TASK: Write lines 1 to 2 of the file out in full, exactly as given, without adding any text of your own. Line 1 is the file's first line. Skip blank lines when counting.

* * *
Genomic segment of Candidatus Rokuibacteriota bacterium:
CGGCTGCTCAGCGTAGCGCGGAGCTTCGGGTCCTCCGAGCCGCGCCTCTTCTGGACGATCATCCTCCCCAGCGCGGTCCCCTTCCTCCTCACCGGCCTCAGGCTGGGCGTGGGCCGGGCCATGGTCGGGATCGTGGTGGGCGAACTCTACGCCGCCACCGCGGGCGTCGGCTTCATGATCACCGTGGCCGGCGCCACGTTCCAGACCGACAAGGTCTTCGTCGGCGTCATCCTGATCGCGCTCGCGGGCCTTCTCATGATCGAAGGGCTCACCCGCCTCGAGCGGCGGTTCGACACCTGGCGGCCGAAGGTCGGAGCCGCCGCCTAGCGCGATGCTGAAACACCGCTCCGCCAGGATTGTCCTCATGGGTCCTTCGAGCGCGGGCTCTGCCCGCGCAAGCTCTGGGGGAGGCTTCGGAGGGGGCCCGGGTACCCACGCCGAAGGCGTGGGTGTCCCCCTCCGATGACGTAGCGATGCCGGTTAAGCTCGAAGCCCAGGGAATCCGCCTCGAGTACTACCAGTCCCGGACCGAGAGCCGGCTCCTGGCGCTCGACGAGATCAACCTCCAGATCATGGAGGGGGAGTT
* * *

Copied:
Genomic segment of Candidatus Rokuibacteriota bacterium:
CGGCTGCTCAGCGTAGCGCGGAGCTTCGGGTCCTCCGAGCCGCGCCTCTTCTGGACGATCATCCTCCCCAGCGCGGTCCCCTTCCTCCTCACCGGCCTCAGGCTGGGCGTGGGCCGGGCCATGGTCGGGATCGTGGTGGGCGAACTCTACGCCGCCACCGCGGGCGTCGGCTTCATGATCACCGTGGCCGGCGCCACGTTCCAGACCGACAAGGTCTTCGTCGGCGTCATCCTGATCGCGCTCGCGGGCCTTCTCATGATCGAAGGGCTCACCCGCCTCGAGCGGCGGTTCGACACCTGGCGGCCGAAGGTCGGAGCCGCCGCCTAGCGCGATGCTGAAACACCGCTCCGCCAGGATTGTCCTCATGGGTCCTTCGAGCGCGGGCTCTGCCCGCGCAAGCTCTGGGGGAGGCTTCGGAGGGGGCCCGGGTACCCACGCCGAAGGCGTGGGTGTCCCCCTCCGATGACGTAGCGATGCCGGTTAAGCTCGAAGCCCAGGGAATCCGCCTCGAGTACTACCAGTCCCGGACCGAGAGCCGGCTCCTGGCGCTCGACGAGATCAACCTCCAGATCATGGAGGGGGAGTT